December 2015 Connection


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Issue No. 1812

Venice, FL

December 2015


Sundays at UUCOV

Services: 9:30 and 11:00am. Youth Religious Education at 9:30am (starts in the Sanctuary), Forums 9:30am and Adult RE at 11:00am, in Asta Linder House Room A.

Sunday Services: 9:30 & 11:00am

December 6, 2015: "A Change in the Waiting"

Rev. Khleber Van Zandt. UU author John Taylor writes, "If there were no Advent, we would need to invent one." As days shorten in this season of increasing darkness, we light the flame of hope and begin a long wait.

December 13, 2015: Service "'Tis the Season (Almost)"

Rev. Khleber Van Zandt. As our northern friends begin to return to this area, the seasonal shifts become more apparent - more traffic, longer lines in restaurants, and more complaints about overpopulation. We're glad to have everybody back... aren't we?

December 20, 2015: Service "The Longest Night"

Rev. Khleber Van Zandt. Today we celebrate Winter Solstice, singing songs and telling stories about the journey into darkness and back out into the light.

December 24, 2015: Christmas Eve "When the Trench Stole Christmas" 6:00pm

Rev. Khleber Van Zandt. Christmas, 1914, was most unusual for those stuck in the trenches of World War I. In this traditional Christmas Eve service, weâ??ll remember 1914, read some stories, sing some hymns, and celebrate a season of hope together by candlelight.

December 27, 2015: "A Song Fest" 10:00am

On this last Sunday of the year come together in a single service at 10:00 am. No sermon, but rather a song fest with Steve, our music director. Bring your hearts and voices to sing all the verses to many of our favorite hymns. Let music unite and lift us up as we move to a New Year.


Sunday Forums: 9:30am, Asta Linder House

December 6, 2015: "'Tis the Season"

Barbara Walker reveals ancient symbols and legends now associated in the traditions of Christmas.

December 13, 2015: "Life Saving Skills"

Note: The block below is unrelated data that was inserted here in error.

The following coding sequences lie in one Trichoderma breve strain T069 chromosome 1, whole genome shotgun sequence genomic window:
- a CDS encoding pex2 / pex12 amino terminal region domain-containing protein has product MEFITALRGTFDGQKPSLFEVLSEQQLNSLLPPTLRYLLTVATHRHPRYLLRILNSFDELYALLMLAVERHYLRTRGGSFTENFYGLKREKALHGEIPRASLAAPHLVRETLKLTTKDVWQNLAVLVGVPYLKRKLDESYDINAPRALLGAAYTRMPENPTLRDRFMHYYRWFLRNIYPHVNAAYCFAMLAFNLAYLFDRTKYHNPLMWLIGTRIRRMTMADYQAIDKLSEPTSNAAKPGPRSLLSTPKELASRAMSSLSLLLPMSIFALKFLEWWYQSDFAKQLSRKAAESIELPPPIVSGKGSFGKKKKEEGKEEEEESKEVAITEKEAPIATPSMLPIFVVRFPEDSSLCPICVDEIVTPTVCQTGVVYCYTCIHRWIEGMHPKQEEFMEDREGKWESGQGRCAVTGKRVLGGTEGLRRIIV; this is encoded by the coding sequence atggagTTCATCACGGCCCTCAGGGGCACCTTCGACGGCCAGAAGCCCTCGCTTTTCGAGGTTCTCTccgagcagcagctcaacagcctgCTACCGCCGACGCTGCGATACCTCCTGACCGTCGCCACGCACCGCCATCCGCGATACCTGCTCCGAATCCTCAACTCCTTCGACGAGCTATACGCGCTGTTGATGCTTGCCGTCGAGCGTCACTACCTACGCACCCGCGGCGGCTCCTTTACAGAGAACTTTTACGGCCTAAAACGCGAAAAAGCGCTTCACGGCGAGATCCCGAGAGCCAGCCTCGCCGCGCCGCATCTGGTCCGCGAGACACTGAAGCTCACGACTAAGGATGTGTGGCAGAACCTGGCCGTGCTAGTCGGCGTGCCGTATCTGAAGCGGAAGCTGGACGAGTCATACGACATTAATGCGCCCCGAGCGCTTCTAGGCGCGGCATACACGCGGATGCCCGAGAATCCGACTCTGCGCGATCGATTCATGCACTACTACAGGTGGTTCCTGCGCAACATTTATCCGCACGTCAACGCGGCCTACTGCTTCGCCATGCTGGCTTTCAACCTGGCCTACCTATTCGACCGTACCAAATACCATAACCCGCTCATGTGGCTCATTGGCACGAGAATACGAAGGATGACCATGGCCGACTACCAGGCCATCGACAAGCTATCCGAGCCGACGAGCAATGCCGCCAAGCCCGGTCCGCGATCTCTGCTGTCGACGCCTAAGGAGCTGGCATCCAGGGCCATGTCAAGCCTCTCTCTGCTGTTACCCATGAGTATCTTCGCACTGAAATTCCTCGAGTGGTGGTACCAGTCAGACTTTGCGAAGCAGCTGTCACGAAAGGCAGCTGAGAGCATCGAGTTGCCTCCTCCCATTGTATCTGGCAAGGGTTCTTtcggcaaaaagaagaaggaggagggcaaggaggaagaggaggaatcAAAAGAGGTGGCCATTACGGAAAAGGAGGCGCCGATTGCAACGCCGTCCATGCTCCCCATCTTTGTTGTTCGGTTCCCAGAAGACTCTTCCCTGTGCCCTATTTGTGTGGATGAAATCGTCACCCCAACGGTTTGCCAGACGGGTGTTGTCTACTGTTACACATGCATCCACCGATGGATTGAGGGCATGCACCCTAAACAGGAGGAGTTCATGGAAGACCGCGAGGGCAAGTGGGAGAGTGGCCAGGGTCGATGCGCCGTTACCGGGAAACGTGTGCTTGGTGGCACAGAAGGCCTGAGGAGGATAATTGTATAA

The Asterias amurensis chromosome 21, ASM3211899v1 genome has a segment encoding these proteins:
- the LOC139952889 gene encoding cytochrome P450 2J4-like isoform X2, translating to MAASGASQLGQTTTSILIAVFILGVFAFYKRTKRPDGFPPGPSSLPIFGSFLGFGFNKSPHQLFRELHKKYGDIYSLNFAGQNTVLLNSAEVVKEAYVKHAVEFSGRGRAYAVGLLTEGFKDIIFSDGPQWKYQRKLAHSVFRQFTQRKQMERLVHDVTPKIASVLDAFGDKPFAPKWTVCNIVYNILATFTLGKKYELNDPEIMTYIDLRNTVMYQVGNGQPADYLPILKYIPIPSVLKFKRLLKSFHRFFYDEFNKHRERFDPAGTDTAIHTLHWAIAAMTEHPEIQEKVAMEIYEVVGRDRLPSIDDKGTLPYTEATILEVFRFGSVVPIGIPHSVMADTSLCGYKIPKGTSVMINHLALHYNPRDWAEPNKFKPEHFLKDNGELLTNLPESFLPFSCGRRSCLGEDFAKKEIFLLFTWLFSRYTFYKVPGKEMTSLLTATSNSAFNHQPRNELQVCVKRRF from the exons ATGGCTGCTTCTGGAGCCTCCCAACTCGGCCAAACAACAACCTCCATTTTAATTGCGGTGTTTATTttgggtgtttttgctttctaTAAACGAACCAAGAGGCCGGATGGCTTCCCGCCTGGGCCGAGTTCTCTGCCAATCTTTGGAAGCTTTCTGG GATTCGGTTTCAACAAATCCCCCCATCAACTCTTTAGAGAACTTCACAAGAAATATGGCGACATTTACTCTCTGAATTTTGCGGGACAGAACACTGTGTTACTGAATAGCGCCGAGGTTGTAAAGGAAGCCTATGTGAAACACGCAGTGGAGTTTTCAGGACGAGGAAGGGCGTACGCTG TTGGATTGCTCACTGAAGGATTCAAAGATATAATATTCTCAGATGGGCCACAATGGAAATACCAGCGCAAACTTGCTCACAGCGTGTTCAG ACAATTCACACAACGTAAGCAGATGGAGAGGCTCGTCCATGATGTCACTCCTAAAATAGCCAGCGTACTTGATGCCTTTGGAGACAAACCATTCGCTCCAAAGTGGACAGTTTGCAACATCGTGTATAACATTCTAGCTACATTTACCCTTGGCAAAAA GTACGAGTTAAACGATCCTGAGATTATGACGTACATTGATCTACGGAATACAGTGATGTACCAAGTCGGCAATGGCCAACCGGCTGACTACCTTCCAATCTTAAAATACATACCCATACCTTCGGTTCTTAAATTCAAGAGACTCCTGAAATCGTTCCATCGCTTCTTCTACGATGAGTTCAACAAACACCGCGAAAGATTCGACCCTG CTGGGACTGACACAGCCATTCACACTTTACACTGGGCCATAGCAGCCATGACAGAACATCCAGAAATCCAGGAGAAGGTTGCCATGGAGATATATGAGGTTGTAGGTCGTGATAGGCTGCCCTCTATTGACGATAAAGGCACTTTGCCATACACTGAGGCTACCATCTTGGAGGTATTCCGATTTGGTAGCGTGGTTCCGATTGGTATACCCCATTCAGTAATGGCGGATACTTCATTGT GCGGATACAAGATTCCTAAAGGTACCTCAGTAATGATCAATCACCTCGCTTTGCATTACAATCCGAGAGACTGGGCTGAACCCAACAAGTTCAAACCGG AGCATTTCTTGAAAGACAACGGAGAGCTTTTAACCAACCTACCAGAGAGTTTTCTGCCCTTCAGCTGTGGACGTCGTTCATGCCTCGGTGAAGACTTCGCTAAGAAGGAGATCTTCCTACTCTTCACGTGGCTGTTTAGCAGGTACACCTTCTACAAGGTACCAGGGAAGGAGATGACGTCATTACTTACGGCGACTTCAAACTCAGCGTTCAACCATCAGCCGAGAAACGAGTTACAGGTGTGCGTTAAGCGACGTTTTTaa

Dr. Coke Levin will show us life saving skills everyone should know.

December 20, 2015: No Forum

December 27, 2015: No Forum

Adult Religious Education: 11:00am, Asta Linder House

December 6, 2015: "Islam"

The Muslim Community. Faith, politics, and culture. Great Courses DVD series with discussion to follow.

December 13, 2015: "Islam"

Muslim Practice. Islamic law, Shariah, and Islamic mysticism, Sufism. From the Great Courses DVD series. Discussion to follow.

December 20, 2015: "Islam"

Islamic Revivalism. Modern day movements. From the Great Courses DVDs. Discussion to follow.

December 27, 2015: No Adult RE

Special Offering

December 13, 2015: Season of Sharing

Season of Sharing helps individuals and families who are on the verge of homelessness. The program, created by the Herald - Tribune Media Group and the Community Foundation of Sarasota County, provides funds for rental assistance, utility bills, child care, transportation, food vouchers and other expenses associated with helping families get back on their feet. The need is great and your generosity will be much appreciated. Please make checks out to UUCOV with "Season of Sharing" on the memo line.

Minister's Corner

The Holidays Are Here

Rev. Khleber Van Zandt

glasses-books 250x137“Is that your mail?” the little girl asked.

I was in a hurry. I had done several nice things for people already that morning and now I was late for work. I had thrown a bunch of stuff in the car and started to walk toward the end of the block to take one lonely piece of mail to the mailbox. As I walked, I thought through the list of things I hadn’t gotten done yet that week - phone calls, e-mails, a newsletter column.

It was a bright, sunny day but it had turned a little cooler and I should have noticed the hint of fall in the air. Before I got to the corner, I looked up from my worries and saw the back of a small figure huddled against the cool breeze, almost blocking my way to the mailbox. I had to step around the brown, hooded jacket to open the mailbox and drop the envelope in.